Sunday, August 11, 2013

Healthy Narcissism and Abuse

We can imagine ourselves to be the best and greatest existence in the world. Many feel uncomfortable doing so. I propose that we need a small ``transitional'' space around us, a little extension of the imaginary world to the real world, in which we act from the conviction that we are the best and greatest thing in the whole universe. I call this the ``healthy narcissism'' because having this space around us protects us against shame and the resulting need to prove ourselves worthy of our being.

I suggest that abuse, specially the psychological and emotional abuse, happens to us when we allow someone to invade and intrude this space and try to change our basic sense of worthiness. Therefore, the abuse victims are identified by a damaged sense of self-worth and a deep and threatening shame that runs through many aspects of their lives.

When the abuse is severe, specially if it's physical or sexual, dealing with it is an important step in any meaningful life improvement. The inherent problem is that most adults enter an abusive relationship in search for a safe and reassuring environment because they have grown up in similar abusive relationships. Setting oneself free from a familiar and yet abusive relationship is one of the hardest challenges in life.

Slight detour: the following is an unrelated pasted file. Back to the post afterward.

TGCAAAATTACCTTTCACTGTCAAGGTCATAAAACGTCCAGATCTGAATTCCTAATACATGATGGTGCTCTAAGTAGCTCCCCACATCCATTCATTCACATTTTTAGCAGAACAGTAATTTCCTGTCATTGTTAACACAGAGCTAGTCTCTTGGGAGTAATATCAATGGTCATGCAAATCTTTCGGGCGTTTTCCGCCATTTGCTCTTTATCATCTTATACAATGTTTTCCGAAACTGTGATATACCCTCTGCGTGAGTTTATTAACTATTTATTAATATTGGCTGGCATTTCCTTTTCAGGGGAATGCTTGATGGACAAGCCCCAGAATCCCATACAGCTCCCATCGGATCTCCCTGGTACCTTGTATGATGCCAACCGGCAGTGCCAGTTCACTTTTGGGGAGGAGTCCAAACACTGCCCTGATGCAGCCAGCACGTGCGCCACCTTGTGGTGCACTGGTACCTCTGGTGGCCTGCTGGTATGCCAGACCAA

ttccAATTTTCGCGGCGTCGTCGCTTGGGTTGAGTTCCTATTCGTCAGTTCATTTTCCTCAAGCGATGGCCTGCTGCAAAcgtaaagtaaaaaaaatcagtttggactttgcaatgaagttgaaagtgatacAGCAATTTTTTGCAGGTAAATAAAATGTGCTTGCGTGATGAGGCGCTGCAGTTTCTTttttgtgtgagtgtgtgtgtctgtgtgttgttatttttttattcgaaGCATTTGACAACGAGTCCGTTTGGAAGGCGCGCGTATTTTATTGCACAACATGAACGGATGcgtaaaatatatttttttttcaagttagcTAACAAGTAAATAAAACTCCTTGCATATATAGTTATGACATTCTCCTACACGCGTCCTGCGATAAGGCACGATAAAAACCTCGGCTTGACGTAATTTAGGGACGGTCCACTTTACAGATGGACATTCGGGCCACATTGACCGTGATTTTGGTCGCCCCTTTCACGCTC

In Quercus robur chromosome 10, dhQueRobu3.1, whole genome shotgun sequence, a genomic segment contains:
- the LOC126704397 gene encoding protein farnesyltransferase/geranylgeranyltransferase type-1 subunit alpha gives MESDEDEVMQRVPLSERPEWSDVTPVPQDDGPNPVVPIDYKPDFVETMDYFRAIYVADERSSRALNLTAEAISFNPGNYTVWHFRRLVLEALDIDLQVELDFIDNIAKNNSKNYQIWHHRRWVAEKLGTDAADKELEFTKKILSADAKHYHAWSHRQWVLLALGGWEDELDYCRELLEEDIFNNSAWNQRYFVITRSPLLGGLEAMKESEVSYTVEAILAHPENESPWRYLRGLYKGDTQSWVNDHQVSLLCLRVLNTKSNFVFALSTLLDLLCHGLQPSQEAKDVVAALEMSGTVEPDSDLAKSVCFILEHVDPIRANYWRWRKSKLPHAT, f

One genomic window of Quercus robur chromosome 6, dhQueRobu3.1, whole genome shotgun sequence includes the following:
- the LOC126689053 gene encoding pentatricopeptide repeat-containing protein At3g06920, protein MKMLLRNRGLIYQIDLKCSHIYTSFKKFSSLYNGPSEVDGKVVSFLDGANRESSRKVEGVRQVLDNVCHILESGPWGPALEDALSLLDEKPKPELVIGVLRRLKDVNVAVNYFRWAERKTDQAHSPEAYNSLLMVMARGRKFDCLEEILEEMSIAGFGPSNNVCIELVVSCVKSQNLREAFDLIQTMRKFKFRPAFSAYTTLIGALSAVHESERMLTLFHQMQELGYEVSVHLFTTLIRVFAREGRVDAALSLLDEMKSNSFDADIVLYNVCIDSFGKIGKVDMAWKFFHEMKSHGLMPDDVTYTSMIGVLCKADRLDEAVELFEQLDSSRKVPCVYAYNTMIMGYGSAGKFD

I think of my previous job as such an abusive relationship, not with an specific person but with a situation (or even with myself, if that makes any sense!) I forced myself into situations that would end up hurting my sense of worthiness. I felt ashamed of pretending to be someone else, someone with different likes and priorities. Maybe if I was stronger, I could transform that abusive relationship into one that would respect my basic sense of worthiness. I tried to do that but I was not successful. I had to terminate it, at least temporarily.

Notice that for an adult an abusive relationship is a partnership that is partially created by the victim. In milder forms of (emotional and psychological) abuse, the best approach may be to grow within the relationship and establish that healthy narcissism, that tiny space around us, extension of our imaginary world, in which we are the best and greatest. In fact, there are therapists who believe that ``finding, creating, establishing and maintaining yourself in a difficult relationship'' is the best and surest way to self-knowledge. Yet, this process only starts when you consider and mentally open the ``exit option'' (i.e. the option to terminate the relationship) for yourself.


On hearing voices, abuse, and self-discovery:

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